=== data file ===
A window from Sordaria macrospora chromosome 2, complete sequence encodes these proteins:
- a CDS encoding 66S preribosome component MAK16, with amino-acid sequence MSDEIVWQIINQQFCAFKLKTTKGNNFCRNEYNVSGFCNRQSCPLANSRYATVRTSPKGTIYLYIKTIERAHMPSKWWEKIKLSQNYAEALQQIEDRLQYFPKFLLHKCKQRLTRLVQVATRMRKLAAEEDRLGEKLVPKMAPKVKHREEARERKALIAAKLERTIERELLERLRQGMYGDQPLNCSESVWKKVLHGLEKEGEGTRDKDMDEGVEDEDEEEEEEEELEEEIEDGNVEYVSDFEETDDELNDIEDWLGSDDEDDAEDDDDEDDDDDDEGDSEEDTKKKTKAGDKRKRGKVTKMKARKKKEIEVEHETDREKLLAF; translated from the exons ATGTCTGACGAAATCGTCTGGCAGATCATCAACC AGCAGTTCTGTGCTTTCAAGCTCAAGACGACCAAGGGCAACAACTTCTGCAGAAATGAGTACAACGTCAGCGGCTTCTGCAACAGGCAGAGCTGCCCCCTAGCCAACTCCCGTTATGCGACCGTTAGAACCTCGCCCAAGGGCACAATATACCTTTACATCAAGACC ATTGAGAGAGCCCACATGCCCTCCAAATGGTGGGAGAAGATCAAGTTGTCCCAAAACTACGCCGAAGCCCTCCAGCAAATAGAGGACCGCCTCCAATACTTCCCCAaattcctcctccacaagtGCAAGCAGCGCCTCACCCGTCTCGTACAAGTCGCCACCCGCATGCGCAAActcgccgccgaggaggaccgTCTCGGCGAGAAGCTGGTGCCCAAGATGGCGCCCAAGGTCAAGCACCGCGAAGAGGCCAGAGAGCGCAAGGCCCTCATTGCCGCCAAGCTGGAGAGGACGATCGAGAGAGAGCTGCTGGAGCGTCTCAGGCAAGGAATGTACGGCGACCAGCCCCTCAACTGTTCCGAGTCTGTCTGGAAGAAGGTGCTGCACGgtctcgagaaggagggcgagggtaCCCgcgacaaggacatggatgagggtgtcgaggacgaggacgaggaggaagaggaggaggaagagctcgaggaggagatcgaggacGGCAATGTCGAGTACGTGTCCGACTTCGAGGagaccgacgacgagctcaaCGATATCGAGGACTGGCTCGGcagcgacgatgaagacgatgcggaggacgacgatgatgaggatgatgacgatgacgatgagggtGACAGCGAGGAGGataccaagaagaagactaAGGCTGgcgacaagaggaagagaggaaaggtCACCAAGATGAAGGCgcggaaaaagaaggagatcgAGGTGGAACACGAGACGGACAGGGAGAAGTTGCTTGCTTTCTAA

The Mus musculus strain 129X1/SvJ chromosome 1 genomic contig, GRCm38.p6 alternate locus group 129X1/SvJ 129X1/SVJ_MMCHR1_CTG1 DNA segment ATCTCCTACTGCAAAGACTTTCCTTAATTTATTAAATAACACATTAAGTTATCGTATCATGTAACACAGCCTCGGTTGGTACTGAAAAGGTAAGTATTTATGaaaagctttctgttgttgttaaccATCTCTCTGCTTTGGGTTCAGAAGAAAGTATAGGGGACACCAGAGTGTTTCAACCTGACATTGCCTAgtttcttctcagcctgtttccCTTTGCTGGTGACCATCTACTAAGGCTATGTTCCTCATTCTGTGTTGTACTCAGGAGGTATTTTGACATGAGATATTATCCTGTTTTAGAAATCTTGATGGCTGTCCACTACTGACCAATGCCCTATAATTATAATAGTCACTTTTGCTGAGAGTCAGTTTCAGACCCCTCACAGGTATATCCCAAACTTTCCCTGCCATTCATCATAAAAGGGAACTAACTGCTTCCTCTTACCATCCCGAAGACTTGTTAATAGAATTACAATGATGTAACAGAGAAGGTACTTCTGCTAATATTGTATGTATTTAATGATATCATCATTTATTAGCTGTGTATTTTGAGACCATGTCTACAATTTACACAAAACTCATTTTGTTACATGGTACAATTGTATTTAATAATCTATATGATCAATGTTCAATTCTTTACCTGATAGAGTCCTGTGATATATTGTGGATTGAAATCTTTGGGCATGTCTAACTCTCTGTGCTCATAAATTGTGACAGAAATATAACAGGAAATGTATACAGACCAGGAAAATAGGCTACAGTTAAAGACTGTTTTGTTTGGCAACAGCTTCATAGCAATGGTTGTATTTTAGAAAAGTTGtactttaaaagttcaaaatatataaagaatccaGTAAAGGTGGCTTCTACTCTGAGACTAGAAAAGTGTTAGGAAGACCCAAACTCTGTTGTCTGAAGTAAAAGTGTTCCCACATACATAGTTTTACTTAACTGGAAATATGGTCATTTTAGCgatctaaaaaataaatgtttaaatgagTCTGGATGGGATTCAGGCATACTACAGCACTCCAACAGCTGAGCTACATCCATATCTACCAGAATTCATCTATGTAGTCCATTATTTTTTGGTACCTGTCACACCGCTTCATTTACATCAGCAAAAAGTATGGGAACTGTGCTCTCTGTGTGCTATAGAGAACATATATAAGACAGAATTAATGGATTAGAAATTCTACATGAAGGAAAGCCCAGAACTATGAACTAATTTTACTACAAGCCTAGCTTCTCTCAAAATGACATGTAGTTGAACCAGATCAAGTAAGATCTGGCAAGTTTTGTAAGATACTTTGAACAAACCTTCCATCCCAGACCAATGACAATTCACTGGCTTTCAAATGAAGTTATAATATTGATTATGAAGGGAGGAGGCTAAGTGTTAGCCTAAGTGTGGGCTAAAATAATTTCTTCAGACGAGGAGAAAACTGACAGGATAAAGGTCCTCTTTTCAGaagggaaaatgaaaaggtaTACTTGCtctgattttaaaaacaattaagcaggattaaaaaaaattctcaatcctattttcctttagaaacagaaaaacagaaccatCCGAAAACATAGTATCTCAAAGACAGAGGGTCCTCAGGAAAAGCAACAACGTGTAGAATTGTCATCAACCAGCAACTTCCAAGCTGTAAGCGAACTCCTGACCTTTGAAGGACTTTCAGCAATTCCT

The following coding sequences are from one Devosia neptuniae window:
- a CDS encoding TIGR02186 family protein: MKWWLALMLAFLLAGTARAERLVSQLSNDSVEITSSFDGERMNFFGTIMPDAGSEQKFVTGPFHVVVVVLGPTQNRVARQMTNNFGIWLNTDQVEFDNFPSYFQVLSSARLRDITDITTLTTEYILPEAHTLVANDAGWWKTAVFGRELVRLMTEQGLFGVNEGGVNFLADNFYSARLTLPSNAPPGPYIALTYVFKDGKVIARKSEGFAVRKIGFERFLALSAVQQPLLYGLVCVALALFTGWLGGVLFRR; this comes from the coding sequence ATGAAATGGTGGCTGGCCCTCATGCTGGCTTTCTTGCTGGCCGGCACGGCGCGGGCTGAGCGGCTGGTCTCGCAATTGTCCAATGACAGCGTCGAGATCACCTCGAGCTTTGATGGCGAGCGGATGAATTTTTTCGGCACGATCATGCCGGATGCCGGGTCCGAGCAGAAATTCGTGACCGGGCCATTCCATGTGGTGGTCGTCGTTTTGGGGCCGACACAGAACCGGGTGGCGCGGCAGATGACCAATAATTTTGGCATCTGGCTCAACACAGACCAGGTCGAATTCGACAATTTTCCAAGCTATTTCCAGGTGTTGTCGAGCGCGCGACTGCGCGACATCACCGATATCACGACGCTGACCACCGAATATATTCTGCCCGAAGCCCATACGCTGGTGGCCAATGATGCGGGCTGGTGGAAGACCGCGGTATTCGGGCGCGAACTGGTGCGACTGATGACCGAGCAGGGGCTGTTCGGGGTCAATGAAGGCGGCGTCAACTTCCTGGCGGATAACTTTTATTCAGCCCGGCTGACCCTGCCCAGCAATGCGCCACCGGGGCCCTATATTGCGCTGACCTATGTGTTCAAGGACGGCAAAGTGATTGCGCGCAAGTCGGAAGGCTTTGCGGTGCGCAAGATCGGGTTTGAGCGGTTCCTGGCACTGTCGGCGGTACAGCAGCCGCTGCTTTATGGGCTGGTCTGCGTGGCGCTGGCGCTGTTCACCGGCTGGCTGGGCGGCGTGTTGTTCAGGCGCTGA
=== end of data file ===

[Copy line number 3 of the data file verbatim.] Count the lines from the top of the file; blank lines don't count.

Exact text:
The Mus musculus strain 129X1/SvJ chromosome 1 genomic contig, GRCm38.p6 alternate locus group 129X1/SvJ 129X1/SVJ_MMCHR1_CTG1 DNA segment ATCTCCTACTGCAAAGACTTTCCTTAATTTATTAAATAACACATTAAGTTATCGTATCATGTAACACAGCCTCGGTTGGTACTGAAAAGGTAAGTATTTATGaaaagctttctgttgttgttaaccATCTCTCTGCTTTGGGTTCAGAAGAAAGTATAGGGGACACCAGAGTGTTTCAACCTGACATTGCCTAgtttcttctcagcctgtttccCTTTGCTGGTGACCATCTACTAAGGCTATGTTCCTCATTCTGTGTTGTACTCAGGAGGTATTTTGACATGAGATATTATCCTGTTTTAGAAATCTTGATGGCTGTCCACTACTGACCAATGCCCTATAATTATAATAGTCACTTTTGCTGAGAGTCAGTTTCAGACCCCTCACAGGTATATCCCAAACTTTCCCTGCCATTCATCATAAAAGGGAACTAACTGCTTCCTCTTACCATCCCGAAGACTTGTTAATAGAATTACAATGATGTAACAGAGAAGGTACTTCTGCTAATATTGTATGTATTTAATGATATCATCATTTATTAGCTGTGTATTTTGAGACCATGTCTACAATTTACACAAAACTCATTTTGTTACATGGTACAATTGTATTTAATAATCTATATGATCAATGTTCAATTCTTTACCTGATAGAGTCCTGTGATATATTGTGGATTGAAATCTTTGGGCATGTCTAACTCTCTGTGCTCATAAATTGTGACAGAAATATAACAGGAAATGTATACAGACCAGGAAAATAGGCTACAGTTAAAGACTGTTTTGTTTGGCAACAGCTTCATAGCAATGGTTGTATTTTAGAAAAGTTGtactttaaaagttcaaaatatataaagaatccaGTAAAGGTGGCTTCTACTCTGAGACTAGAAAAGTGTTAGGAAGACCCAAACTCTGTTGTCTGAAGTAAAAGTGTTCCCACATACATAGTTTTACTTAACTGGAAATATGGTCATTTTAGCgatctaaaaaataaatgtttaaatgagTCTGGATGGGATTCAGGCATACTACAGCACTCCAACAGCTGAGCTACATCCATATCTACCAGAATTCATCTATGTAGTCCATTATTTTTTGGTACCTGTCACACCGCTTCATTTACATCAGCAAAAAGTATGGGAACTGTGCTCTCTGTGTGCTATAGAGAACATATATAAGACAGAATTAATGGATTAGAAATTCTACATGAAGGAAAGCCCAGAACTATGAACTAATTTTACTACAAGCCTAGCTTCTCTCAAAATGACATGTAGTTGAACCAGATCAAGTAAGATCTGGCAAGTTTTGTAAGATACTTTGAACAAACCTTCCATCCCAGACCAATGACAATTCACTGGCTTTCAAATGAAGTTATAATATTGATTATGAAGGGAGGAGGCTAAGTGTTAGCCTAAGTGTGGGCTAAAATAATTTCTTCAGACGAGGAGAAAACTGACAGGATAAAGGTCCTCTTTTCAGaagggaaaatgaaaaggtaTACTTGCtctgattttaaaaacaattaagcaggattaaaaaaaattctcaatcctattttcctttagaaacagaaaaacagaaccatCCGAAAACATAGTATCTCAAAGACAGAGGGTCCTCAGGAAAAGCAACAACGTGTAGAATTGTCATCAACCAGCAACTTCCAAGCTGTAAGCGAACTCCTGACCTTTGAAGGACTTTCAGCAATTCCT